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Trigeminal Neuralgia (TN) and Multiple Sclerosis (MS)

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Incidence

  • TN may rarely be the first symptom of MS, but usually does not begin until about 11 years after the onset of MS.
  • When TN is diagnosed in anyone under the age of 40, MS is suspected and should be ruled out.
  • TN with MS is 18% more likely to be bilateral. It usually begins on one side and after years occurs on the other. It is preferable to treat each side individually, while guarding against having numbness on both sides.
  • TN with MS is more likely to be atypical pain – dull, burning & constant rather than electric bolt type pain.
  • 1-2% of MS patients develop TN.

Medication

  • Baclofen is usually well tolerated.
  • Tegretol, Dilantin, Trileptal, etc. All the anticonvulsants that are used for typical TN can be used with MS, but they may further compromise existing neurological problems.
  • A study by M. Zvartau-Hind, MD, et al, as reported in Neurology, Nov 2000, showed successful treatment of 6 TN/MS patients with Topomax (Topiramate) with minimal side effects.
  • A study by Leandri, Massimo, et al, in the Journal of Neurology, 2000, reported the successful treatment of 18 TN/MS patients with Lamictal (Lamotrigine), and with minimal side effects.
  • Evers, Stefan, et al, in the Journal of Neurology, 2003, reported that Cytotec (Misoprostol), an anti-inflammatory drug was effective in treating TN/MS.
  • Drugs work by different processes and by affecting different nerve sites, so drug combinations may be beneficial. By giving two medications to control pain, smaller doses of each can be utilized, thus decreasing dose-related adverse effects. These points were illustrated by a study done by Solaro, C., et al in an original paper from European Neurology, 2000 where Neurontin (Gabapentin) was given with Lamictal or Tegretol.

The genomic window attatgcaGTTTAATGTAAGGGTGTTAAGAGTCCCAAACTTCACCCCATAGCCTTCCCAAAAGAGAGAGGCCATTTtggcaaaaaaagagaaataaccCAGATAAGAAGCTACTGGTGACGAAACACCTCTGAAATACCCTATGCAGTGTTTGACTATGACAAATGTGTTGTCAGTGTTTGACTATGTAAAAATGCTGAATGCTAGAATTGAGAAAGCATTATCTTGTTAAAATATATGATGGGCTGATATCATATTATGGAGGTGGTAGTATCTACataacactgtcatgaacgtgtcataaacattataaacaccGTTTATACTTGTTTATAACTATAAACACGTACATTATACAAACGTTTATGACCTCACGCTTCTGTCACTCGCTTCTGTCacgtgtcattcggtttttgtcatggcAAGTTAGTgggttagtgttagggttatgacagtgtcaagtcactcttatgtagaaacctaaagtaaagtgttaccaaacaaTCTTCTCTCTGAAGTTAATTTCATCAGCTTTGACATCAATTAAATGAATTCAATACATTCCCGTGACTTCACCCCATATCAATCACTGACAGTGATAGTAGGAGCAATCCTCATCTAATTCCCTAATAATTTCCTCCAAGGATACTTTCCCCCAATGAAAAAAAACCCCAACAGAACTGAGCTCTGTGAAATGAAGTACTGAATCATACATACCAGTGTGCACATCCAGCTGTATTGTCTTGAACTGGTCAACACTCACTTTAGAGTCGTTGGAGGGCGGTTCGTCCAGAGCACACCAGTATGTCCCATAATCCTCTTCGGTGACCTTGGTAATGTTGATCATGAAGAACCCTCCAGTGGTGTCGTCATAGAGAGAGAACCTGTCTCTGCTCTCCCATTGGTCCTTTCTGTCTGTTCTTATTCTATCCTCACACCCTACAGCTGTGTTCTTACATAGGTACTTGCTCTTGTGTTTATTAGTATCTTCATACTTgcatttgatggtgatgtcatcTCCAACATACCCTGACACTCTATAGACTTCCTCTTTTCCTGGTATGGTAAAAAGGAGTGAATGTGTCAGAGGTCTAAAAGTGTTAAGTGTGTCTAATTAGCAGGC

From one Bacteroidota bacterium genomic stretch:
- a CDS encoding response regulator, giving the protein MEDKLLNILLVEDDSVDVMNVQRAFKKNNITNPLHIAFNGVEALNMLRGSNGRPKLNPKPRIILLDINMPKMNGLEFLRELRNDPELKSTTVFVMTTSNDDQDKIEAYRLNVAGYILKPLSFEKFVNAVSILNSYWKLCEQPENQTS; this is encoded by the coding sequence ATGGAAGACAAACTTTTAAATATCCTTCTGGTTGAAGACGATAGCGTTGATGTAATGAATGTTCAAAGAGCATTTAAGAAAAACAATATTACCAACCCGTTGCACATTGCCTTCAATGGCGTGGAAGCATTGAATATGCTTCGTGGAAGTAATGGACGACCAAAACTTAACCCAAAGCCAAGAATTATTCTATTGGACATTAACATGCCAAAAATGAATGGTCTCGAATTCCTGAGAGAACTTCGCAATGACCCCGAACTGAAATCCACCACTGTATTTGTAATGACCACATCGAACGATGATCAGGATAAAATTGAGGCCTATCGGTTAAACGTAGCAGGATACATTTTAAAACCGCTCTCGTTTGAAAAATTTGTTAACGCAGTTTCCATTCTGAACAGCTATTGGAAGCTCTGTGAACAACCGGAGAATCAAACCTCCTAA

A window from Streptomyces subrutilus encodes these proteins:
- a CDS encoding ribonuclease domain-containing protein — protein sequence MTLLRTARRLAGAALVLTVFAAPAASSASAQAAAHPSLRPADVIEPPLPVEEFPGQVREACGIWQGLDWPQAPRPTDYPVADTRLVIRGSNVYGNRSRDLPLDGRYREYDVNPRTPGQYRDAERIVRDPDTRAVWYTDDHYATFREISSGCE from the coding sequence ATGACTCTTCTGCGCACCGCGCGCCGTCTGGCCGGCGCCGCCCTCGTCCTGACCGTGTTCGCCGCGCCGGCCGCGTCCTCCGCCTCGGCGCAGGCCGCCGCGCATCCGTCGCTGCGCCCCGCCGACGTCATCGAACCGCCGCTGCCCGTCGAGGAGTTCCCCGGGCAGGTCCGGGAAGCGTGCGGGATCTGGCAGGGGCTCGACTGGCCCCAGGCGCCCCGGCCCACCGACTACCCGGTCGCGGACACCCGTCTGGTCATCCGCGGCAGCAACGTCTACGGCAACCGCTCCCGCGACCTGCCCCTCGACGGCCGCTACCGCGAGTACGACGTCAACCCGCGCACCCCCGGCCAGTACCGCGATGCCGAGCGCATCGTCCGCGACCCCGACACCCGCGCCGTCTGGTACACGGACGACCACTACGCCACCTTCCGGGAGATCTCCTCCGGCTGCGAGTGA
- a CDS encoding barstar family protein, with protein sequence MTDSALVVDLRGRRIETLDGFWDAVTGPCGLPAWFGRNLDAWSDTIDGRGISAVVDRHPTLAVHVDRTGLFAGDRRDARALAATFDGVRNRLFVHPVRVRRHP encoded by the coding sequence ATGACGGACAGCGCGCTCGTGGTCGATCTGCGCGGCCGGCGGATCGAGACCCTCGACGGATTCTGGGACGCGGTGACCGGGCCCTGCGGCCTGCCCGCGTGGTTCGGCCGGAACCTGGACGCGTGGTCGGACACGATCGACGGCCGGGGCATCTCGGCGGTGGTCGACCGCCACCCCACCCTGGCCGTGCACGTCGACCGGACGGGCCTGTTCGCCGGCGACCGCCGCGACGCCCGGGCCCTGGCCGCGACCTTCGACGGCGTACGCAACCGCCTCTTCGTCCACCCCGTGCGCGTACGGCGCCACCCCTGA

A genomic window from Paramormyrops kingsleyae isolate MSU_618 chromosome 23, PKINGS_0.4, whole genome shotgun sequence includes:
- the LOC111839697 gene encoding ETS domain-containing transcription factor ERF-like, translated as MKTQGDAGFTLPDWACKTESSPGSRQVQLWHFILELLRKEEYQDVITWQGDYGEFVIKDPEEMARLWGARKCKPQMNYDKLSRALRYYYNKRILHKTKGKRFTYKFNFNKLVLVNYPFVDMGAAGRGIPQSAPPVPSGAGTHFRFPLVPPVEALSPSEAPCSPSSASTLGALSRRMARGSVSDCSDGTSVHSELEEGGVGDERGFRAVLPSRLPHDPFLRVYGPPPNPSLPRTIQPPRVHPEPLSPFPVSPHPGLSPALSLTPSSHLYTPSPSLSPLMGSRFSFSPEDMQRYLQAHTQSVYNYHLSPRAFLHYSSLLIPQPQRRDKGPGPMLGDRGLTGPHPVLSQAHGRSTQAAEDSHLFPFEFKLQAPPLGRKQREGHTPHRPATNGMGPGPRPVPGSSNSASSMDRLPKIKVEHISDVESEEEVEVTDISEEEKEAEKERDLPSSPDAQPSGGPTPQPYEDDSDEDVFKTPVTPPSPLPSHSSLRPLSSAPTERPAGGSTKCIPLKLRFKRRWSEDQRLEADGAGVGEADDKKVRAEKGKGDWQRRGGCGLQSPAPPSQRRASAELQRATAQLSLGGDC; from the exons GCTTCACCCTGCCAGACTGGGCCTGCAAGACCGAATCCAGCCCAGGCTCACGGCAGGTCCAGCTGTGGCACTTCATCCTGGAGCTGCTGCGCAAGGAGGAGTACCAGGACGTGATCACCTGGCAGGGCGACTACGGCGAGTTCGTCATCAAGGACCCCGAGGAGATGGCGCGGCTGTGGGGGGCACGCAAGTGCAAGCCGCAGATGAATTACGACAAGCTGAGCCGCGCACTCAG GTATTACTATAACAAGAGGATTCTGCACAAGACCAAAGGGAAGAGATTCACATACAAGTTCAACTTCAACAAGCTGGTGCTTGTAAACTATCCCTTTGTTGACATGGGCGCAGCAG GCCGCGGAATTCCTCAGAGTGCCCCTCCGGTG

Treatment

  • Microvascular Decompression (MVD) may be appropriate if a blood vessel is shown to be compressing the trigeminal nerve. In an article which was published in the Journal of Neurology Neurosurgical Psychiatry, 2000, Dr. Giovanni Broggi states that he would not withhold an MVD from any patient with intractable pain even with a negative MRI/MRA.
  • Glycerol injection
  • Radiofrequency Rhizotomy
  • Balloon Compression
  • Initial success rates for all treatments are less with TN/MS and patients are more likely to have a reoccurrence of pain after treatment.

Research and Tidbits

  • Research is being done to try to stop damage to the myelin sheath, or to help regeneration after the damage is done by utilizing medications, nutrition, and gene therapy.
  • A study of MS patients with loss of facial sensation was printed in Archives of Neurology, Jan 2001. In 5 patients, unique lesions were found on the trigeminal nerve root. Similar lesions have been seen during animal studies with Herpes Simplex Virus (HSV), and continued study will be needed to determine the significance—whether a HSV infection causes these lesions, or whether a disease related inflammatory response triggers the HSV.
  • An incidence of face pain and MS due to a rare headache disorder, Trigeminal autonomic cephalgia’s (TAC’s), was reported in Cephalalgia, 2004 by R. Dave and A. Al-Din. The pain, which was reported to be shooting, stabbing, piercing intermittent and constant in different locations is accompanied by reddening and tearing of the eye, and was initiated by triggers as in typical TN. A MS lesion of the hypothalamus is thought to be the causative agent, and this patient was pain free after being treated with Lamictal.
  • In the June 1999 issue of Archives of Neurology, Dr. Mathias Hartmann, et al discuss a case of TN pain in an MS patient that was triggered by noise, such as a ringing telephone. One of their possible explanations for this phenomenon was that lesions on the pons allowed damaged auditory (hearing) and trigeminal nerve endings to cross over their impulses.
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